Published on August 28, 2012 by Betsy Childs  

Dr. James Earl Massey reminded students of Samford University's Beeson Divinity School they can never succeed without the help of the Lord, and that with the help of the Lord, they will succeed--even in the study of Greek and Hebrew.

 "You will be stupefied sometimes," said Dr. Massey. "Your brains will be taxed sometimes. But you can make it! I learned long ago that those who trust God do not whine; they worship. They do not panic; they pray."

Massey, dean emeritus and distinguished professor-at-large of the Anderson University School of Theology, spoke Tuesday, Aug. 28, at the beginning of the 25th year of the divinity school.  The convocation service in Hodges Chapel opened with the singing of the official divinity school hymn, "For All the Saints," which has been sung at every convocation since 1988. The service, which included Holy Communion, was both celebratory and reverent.

Samford president Andrew Westmoreland greeted the faculty and new and returning students and recognized Dr. Timothy George for his contributions to the divinity school as its founding dean.

Dean George introduced Massey, noting that he had been a valuable friend of the divinity school since its inception.  Massey is author of The Burdensome Joy of Preaching.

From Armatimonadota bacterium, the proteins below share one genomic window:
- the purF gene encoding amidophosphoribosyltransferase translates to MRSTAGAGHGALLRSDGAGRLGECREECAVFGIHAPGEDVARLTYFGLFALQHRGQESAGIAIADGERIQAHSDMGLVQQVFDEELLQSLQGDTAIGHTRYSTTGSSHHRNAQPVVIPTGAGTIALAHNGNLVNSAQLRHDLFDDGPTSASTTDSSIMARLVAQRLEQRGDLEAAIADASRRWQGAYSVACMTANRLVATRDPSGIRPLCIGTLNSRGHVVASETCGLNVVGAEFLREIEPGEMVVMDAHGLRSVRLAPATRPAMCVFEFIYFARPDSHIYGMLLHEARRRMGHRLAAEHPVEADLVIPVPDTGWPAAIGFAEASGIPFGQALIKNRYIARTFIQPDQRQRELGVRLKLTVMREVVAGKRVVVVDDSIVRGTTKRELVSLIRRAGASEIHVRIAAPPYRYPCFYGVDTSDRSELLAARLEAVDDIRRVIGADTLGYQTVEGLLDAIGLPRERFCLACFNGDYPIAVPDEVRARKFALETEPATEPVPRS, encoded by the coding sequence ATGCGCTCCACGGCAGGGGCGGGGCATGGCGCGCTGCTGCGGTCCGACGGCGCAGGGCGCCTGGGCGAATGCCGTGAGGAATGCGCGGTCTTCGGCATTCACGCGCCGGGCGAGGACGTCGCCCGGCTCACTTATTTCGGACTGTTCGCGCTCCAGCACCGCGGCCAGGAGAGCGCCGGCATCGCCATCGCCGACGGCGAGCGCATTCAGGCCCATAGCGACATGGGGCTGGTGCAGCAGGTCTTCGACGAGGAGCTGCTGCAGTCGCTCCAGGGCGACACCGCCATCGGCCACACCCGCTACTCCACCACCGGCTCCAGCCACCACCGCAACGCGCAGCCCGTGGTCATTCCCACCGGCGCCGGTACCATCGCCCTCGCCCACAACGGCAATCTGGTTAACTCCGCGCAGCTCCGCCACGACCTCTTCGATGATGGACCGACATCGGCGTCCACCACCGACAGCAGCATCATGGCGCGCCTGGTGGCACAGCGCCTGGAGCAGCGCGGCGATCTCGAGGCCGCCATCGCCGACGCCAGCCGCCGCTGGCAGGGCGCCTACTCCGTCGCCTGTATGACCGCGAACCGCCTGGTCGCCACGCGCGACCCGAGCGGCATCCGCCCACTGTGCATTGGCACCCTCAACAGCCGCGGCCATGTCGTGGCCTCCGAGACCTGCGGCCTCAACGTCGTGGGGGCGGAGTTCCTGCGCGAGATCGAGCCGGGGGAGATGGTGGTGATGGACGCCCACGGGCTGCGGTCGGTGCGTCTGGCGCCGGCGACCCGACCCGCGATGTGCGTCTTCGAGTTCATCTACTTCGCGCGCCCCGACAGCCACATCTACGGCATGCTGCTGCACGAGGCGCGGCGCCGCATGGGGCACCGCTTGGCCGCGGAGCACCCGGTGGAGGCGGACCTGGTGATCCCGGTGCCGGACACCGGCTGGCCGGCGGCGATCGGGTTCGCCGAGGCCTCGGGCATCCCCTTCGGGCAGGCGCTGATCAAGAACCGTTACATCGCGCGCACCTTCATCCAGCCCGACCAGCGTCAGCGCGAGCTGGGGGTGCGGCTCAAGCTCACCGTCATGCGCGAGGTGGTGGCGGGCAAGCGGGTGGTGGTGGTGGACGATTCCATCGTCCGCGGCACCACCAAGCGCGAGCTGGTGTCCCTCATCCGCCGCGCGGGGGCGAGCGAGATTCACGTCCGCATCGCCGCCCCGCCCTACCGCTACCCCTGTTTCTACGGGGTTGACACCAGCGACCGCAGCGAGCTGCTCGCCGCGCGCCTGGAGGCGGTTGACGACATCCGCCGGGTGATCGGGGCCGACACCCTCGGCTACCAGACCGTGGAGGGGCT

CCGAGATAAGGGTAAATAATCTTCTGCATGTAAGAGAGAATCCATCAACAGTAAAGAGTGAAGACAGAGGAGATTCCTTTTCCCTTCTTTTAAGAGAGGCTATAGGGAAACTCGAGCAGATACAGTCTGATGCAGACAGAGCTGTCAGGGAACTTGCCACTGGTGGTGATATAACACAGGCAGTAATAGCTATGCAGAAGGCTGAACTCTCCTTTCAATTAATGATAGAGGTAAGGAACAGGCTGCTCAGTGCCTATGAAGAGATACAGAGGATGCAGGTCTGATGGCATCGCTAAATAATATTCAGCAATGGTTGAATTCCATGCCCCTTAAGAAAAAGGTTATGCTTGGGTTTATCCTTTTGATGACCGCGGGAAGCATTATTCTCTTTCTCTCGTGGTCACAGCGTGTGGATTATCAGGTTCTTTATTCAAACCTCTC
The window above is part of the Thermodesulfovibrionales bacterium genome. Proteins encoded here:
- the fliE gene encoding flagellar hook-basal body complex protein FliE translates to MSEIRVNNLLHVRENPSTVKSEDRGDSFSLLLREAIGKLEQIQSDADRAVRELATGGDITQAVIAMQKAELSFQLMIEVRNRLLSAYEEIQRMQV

Massey preached on 1 Samuel 7:5-12, in which the prophet Samuel set up a memorial stone to commemorate God's deliverance of Israel from the Philistines.  Massey drew a parallel between the situation of the Israelites, who were helpless in the face of their enemies, and the students who filled the chapel: "There are situations that arise when no human being can help us in the way we need it, and it takes a God. Israel discovered this. Now as we prepare to mark the 25th anniversary of Beeson Divinity School, we are going to be celebrating the steadiness and timeliness of the help the Lord has granted."

Beeson Divinity

Betsy Childs is web and publications editor for Beeson Divinity School. 

 
Samford is a leading Christian university offering undergraduate programs grounded in the liberal arts with an array of nationally recognized graduate and professional schools. Founded in 1841, Samford is the 87th-oldest institution of higher learning in the United States. The Wall Street Journal ranks Samford 1st nationally for student engagement and U.S. News & World Report ranks Samford 37th in the nation for best undergraduate teaching and 97th nationally for best value. Samford enrolls 5,758 students from 48 states and 22 countries in its 10 academic schools: arts, arts and sciences, business, divinity, education, health professions, law, nursing, pharmacy and public health. Samford fields 17 athletic teams that compete in the tradition-rich Southern Conference, and ranks 3rd nationally for its Graduation Success Rate among all NCAA Division I schools.